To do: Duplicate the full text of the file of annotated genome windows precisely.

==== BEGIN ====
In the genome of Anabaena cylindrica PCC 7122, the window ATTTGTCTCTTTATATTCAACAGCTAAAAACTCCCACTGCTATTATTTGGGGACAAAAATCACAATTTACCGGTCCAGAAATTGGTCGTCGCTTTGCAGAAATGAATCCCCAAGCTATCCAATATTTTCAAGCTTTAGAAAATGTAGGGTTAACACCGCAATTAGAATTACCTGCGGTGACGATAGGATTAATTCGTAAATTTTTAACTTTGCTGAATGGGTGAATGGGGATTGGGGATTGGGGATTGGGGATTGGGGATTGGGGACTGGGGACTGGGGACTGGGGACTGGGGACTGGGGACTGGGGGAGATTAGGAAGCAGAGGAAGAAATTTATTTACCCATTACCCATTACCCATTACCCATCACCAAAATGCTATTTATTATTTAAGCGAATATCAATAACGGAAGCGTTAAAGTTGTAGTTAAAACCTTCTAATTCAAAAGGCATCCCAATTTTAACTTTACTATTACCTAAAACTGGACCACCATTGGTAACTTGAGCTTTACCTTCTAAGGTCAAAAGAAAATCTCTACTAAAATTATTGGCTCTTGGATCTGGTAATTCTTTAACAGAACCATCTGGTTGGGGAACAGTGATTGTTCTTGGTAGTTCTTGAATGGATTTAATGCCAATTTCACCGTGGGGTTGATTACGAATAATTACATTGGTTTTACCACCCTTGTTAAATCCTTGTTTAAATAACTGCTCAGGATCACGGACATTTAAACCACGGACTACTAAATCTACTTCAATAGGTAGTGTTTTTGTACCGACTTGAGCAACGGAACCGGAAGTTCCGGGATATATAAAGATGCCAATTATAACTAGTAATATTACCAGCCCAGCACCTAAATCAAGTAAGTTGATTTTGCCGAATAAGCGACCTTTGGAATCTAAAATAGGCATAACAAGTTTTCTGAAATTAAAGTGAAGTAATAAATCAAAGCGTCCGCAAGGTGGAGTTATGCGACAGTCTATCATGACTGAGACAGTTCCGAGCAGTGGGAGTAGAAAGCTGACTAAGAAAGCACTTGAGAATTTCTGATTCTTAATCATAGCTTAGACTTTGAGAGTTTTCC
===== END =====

In the genome of Anabaena cylindrica PCC 7122, the window ATTTGTCTCTTTATATTCAACAGCTAAAAACTCCCACTGCTATTATTTGGGGACAAAAATCACAATTTACCGGTCCAGAAATTGGTCGTCGCTTTGCAGAAATGAATCCCCAAGCTATCCAATATTTTCAAGCTTTAGAAAATGTAGGGTTAACACCGCAATTAGAATTACCTGCGGTGACGATAGGATTAATTCGTAAATTTTTAACTTTGCTGAATGGGTGAATGGGGATTGGGGATTGGGGATTGGGGATTGGGGATTGGGGACTGGGGACTGGGGACTGGGGACTGGGGACTGGGGACTGGGGGAGATTAGGAAGCAGAGGAAGAAATTTATTTACCCATTACCCATTACCCATTACCCATCACCAAAATGCTATTTATTATTTAAGCGAATATCAATAACGGAAGCGTTAAAGTTGTAGTTAAAACCTTCTAATTCAAAAGGCATCCCAATTTTAACTTTACTATTACCTAAAACTGGACCACCATTGGTAACTTGAGCTTTACCTTCTAAGGTCAAAAGAAAATCTCTACTAAAATTATTGGCTCTTGGATCTGGTAATTCTTTAACAGAACCATCTGGTTGGGGAACAGTGATTGTTCTTGGTAGTTCTTGAATGGATTTAATGCCAATTTCACCGTGGGGTTGATTACGAATAATTACATTGGTTTTACCACCCTTGTTAAATCCTTGTTTAAATAACTGCTCAGGATCACGGACATTTAAACCACGGACTACTAAATCTACTTCAATAGGTAGTGTTTTTGTACCGACTTGAGCAACGGAACCGGAAGTTCCGGGATATATAAAGATGCCAATTATAACTAGTAATATTACCAGCCCAGCACCTAAATCAAGTAAGTTGATTTTGCCGAATAAGCGACCTTTGGAATCTAAAATAGGCATAACAAGTTTTCTGAAATTAAAGTGAAGTAATAAATCAAAGCGTCCGCAAGGTGGAGTTATGCGACAGTCTATCATGACTGAGACAGTTCCGAGCAGTGGGAGTAGAAAGCTGACTAAGAAAGCACTTGAGAATTTCTGATTCTTAATCATAGCTTAGACTTTGAGAGTTTTCC